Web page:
Binding referendum may keep video gambling out of Forest Park

By Jean Lotus Staff reporter
Forest Park bar-owner Dennis Miller makes the case for allowing video gambling in Forest Park at a citizen-organized forum June 21. (Photo courtesy Forest Park Town Hall Facebook page)

Forest Park bar-owner Dennis Miller makes the case for allowing video gambling in Forest Park at a citizen-organized forum June 21. (Photo courtesy Forest Park Town Hall Facebook page)

A citizen’s movement in the Village of Forest Park aims to settle the question of whether video gambling should be allowed in the village once and for all. Local residents have launched a petition effort to get a binding referendum on the Nov. 8 ballot. Last week, 60 people attended a citizen-led business forum on the effects of video gambling.

It feels like déjà vu for some village residents, who voted on the subject in an April,2013 non-binding referendum. Voters in 2013 cast ballots two-to-one against video gambling.

But Illinois towns are on the lookout for sources of new revenue. Last winter, video gambling and its promises of quick cash came up in the village council. In a May memo, Forest Park’s village administrator suggested that 49 liquor license holders could install up to five machines each. A maximum of 245 machines in the 1.5 sq. mile village could possibly rake in up to $754 per quarter per machine for the village, the report said. The machines might generate more than $700,000 per year, which could help pay down police and fire pensions, the report said.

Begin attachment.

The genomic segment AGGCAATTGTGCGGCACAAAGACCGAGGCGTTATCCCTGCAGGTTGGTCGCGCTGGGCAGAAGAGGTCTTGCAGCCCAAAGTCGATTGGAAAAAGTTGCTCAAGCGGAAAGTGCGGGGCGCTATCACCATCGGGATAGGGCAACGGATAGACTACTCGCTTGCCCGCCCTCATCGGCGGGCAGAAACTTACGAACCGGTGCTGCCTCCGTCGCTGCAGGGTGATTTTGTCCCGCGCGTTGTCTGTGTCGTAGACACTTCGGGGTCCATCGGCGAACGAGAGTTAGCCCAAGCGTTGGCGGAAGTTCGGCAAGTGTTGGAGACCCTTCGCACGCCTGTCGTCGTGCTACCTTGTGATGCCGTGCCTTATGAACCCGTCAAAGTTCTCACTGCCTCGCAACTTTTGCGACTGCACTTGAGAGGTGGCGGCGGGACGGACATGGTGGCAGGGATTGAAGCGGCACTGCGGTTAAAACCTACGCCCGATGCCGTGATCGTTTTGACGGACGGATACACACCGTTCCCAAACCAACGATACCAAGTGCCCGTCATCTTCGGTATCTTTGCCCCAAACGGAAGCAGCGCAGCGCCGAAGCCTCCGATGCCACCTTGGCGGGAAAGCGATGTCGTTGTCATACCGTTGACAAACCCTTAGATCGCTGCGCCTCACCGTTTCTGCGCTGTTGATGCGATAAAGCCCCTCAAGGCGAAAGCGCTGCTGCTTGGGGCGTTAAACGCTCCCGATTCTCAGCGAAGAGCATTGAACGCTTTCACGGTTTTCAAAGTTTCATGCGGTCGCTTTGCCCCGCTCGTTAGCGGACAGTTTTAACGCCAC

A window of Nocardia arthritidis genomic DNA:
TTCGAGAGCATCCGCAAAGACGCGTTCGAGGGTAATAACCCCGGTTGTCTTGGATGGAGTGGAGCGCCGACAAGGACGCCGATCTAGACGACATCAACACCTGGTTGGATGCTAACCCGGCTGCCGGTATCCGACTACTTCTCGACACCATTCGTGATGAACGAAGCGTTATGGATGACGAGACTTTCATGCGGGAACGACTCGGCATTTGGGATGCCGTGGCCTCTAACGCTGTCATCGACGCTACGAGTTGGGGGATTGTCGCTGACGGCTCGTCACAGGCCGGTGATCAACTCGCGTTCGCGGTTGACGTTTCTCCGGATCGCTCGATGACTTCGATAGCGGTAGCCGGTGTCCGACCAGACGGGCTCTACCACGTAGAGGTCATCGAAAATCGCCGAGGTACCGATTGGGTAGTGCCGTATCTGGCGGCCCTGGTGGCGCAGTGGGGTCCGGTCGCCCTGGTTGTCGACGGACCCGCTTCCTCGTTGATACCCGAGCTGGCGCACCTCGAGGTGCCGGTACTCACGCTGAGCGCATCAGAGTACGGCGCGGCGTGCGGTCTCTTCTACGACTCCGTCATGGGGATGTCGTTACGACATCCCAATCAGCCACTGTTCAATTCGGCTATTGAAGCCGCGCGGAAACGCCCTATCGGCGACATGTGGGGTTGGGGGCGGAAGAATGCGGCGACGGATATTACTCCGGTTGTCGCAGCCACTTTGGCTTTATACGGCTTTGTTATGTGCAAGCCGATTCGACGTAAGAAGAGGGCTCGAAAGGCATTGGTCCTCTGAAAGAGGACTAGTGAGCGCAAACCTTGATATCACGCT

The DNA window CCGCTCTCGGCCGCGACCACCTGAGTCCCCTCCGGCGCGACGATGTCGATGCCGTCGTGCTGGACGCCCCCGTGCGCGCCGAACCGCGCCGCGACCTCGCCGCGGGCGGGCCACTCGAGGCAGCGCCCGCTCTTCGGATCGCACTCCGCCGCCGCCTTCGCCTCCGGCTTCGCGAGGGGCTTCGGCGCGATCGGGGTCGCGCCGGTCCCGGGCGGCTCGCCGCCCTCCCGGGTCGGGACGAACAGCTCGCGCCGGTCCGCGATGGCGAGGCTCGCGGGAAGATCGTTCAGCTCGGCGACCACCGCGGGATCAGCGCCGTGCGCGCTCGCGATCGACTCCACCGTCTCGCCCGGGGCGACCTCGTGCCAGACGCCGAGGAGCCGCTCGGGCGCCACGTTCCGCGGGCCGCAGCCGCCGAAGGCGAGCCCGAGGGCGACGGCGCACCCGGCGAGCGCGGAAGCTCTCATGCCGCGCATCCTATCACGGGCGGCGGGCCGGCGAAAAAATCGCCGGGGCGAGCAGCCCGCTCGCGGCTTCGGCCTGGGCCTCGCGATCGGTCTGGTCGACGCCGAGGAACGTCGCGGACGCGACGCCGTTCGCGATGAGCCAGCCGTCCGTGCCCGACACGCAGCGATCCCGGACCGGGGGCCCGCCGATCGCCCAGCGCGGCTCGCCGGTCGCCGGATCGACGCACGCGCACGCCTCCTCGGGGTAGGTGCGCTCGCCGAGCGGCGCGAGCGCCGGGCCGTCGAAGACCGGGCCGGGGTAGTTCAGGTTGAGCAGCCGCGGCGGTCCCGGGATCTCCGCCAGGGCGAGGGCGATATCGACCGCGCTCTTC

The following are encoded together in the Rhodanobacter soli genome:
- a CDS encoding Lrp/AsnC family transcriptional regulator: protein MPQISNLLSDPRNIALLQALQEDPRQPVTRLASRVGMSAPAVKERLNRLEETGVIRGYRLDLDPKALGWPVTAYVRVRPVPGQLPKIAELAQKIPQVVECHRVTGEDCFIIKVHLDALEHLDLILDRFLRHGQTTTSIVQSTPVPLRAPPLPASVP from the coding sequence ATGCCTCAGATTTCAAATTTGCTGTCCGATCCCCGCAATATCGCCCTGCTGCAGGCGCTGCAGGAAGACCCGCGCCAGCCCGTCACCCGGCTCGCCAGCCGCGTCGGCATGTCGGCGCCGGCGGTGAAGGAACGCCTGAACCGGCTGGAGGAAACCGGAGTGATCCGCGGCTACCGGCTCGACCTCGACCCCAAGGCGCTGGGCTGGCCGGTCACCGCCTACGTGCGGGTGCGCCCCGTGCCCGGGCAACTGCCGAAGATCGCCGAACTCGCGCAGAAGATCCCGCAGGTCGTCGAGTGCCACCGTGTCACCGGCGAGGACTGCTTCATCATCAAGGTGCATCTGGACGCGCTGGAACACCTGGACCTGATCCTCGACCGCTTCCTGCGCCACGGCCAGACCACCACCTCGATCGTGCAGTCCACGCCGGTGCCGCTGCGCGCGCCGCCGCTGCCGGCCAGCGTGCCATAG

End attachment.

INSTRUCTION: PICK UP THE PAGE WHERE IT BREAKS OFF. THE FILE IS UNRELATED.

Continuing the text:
In Illinois, the video gambling pay-out split is 35 percent to the game operators, 35 percent to the bar owners, 25 percent to the state of Illinois and five percent to the municipality. Local critics have pointed out that for the village to earn $700,000, local gamblers would need to have lost $14 million.

As uncertainty heated up, some anti-video gambling residents quickly created lawn signs. A group called “Say Yes to a Vote” has started a petition drive to get a binding referendum on the ballot.

According to rules set forth in the Illinois Gaming Act, signatures must be collected of at least 25 percent of Forest Park’s 8,800 registered voters, (2,200) to be submitted to the village clerk 90 days before the general election (the beginning of August). A longtime local Realtor is heading the campaign, which will collect signatures door to door and at several public locations.

On June 21, curious residents and bar owners gathered in the lower level of the Historical Society of Forest Park to listen to local residents discuss pros and cons of video gambling. The panel was organized by former Village Commissioner Chris Harris, who hosted online discussions about video gambling in 2013.

On the panel were two Madison Street business owners, Matt Brown of the Brown Cow Ice Cream shop and Dennis Miller, co-owner of Fat Duck bar and grill, as well as two Forest Park citizens, for and against.

Former Village Commissioner Marty Tellalian, participating as a citizen, complained that the strict state gaming regulations left municipalities too little room to compromise or tweak video gambling for local tastes.